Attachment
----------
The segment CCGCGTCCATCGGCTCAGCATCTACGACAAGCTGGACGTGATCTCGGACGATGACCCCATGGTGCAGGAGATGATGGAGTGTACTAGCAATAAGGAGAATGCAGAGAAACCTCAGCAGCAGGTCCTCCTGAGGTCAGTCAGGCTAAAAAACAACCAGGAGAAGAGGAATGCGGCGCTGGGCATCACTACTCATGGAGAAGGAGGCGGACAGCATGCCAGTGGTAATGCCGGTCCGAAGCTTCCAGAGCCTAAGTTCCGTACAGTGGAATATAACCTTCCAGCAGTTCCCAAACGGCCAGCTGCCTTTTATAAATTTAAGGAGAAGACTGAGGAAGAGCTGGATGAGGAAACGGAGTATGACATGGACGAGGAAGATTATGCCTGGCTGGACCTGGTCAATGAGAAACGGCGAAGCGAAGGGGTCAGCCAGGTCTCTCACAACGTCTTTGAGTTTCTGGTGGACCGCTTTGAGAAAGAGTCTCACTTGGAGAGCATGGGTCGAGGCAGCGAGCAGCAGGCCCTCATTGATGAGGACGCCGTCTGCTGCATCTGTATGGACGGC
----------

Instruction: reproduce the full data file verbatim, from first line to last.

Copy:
The segment CCGCGTCCATCGGCTCAGCATCTACGACAAGCTGGACGTGATCTCGGACGATGACCCCATGGTGCAGGAGATGATGGAGTGTACTAGCAATAAGGAGAATGCAGAGAAACCTCAGCAGCAGGTCCTCCTGAGGTCAGTCAGGCTAAAAAACAACCAGGAGAAGAGGAATGCGGCGCTGGGCATCACTACTCATGGAGAAGGAGGCGGACAGCATGCCAGTGGTAATGCCGGTCCGAAGCTTCCAGAGCCTAAGTTCCGTACAGTGGAATATAACCTTCCAGCAGTTCCCAAACGGCCAGCTGCCTTTTATAAATTTAAGGAGAAGACTGAGGAAGAGCTGGATGAGGAAACGGAGTATGACATGGACGAGGAAGATTATGCCTGGCTGGACCTGGTCAATGAGAAACGGCGAAGCGAAGGGGTCAGCCAGGTCTCTCACAACGTCTTTGAGTTTCTGGTGGACCGCTTTGAGAAAGAGTCTCACTTGGAGAGCATGGGTCGAGGCAGCGAGCAGCAGGCCCTCATTGATGAGGACGCCGTCTGCTGCATCTGTATGGACGGC